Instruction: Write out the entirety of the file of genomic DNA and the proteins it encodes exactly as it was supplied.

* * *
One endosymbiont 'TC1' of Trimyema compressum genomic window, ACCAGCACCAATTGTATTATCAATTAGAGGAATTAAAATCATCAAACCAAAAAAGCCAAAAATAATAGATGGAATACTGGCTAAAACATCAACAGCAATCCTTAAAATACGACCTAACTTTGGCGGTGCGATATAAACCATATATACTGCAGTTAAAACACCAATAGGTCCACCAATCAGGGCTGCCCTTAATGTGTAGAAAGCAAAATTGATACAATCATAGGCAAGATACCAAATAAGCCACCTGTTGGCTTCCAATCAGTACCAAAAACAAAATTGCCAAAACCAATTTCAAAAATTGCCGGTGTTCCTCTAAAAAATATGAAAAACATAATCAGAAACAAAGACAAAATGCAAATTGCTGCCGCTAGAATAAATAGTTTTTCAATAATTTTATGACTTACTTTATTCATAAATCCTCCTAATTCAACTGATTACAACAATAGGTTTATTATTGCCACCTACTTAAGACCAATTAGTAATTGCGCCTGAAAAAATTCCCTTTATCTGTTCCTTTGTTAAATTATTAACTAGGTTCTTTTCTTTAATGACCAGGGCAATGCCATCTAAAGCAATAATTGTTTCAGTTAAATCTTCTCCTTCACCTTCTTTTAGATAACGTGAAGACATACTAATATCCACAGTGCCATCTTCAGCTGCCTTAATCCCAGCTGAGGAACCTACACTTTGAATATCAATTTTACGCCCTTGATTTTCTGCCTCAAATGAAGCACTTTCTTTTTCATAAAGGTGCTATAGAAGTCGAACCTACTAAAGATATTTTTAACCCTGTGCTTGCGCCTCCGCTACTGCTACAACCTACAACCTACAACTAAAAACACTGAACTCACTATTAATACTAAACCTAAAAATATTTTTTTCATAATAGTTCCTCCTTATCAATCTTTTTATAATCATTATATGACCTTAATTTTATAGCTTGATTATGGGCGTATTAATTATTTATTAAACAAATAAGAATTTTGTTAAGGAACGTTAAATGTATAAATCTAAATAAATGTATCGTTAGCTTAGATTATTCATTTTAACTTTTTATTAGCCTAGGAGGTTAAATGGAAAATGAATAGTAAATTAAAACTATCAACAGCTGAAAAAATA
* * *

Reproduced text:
One endosymbiont 'TC1' of Trimyema compressum genomic window, ACCAGCACCAATTGTATTATCAATTAGAGGAATTAAAATCATCAAACCAAAAAAGCCAAAAATAATAGATGGAATACTGGCTAAAACATCAACAGCAATCCTTAAAATACGACCTAACTTTGGCGGTGCGATATAAACCATATATACTGCAGTTAAAACACCAATAGGTCCACCAATCAGGGCTGCCCTTAATGTGTAGAAAGCAAAATTGATACAATCATAGGCAAGATACCAAATAAGCCACCTGTTGGCTTCCAATCAGTACCAAAAACAAAATTGCCAAAACCAATTTCAAAAATTGCCGGTGTTCCTCTAAAAAATATGAAAAACATAATCAGAAACAAAGACAAAATGCAAATTGCTGCCGCTAGAATAAATAGTTTTTCAATAATTTTATGACTTACTTTATTCATAAATCCTCCTAATTCAACTGATTACAACAATAGGTTTATTATTGCCACCTACTTAAGACCAATTAGTAATTGCGCCTGAAAAAATTCCCTTTATCTGTTCCTTTGTTAAATTATTAACTAGGTTCTTTTCTTTAATGACCAGGGCAATGCCATCTAAAGCAATAATTGTTTCAGTTAAATCTTCTCCTTCACCTTCTTTTAGATAACGTGAAGACATACTAATATCCACAGTGCCATCTTCAGCTGCCTTAATCCCAGCTGAGGAACCTACACTTTGAATATCAATTTTACGCCCTTGATTTTCTGCCTCAAATGAAGCACTTTCTTTTTCATAAAGGTGCTATAGAAGTCGAACCTACTAAAGATATTTTTAACCCTGTGCTTGCGCCTCCGCTACTGCTACAACCTACAACCTACAACTAAAAACACTGAACTCACTATTAATACTAAACCTAAAAATATTTTTTTCATAATAGTTCCTCCTTATCAATCTTTTTATAATCATTATATGACCTTAATTTTATAGCTTGATTATGGGCGTATTAATTATTTATTAAACAAATAAGAATTTTGTTAAGGAACGTTAAATGTATAAATCTAAATAAATGTATCGTTAGCTTAGATTATTCATTTTAACTTTTTATTAGCCTAGGAGGTTAAATGGAAAATGAATAGTAAATTAAAACTATCAACAGCTGAAAAAATA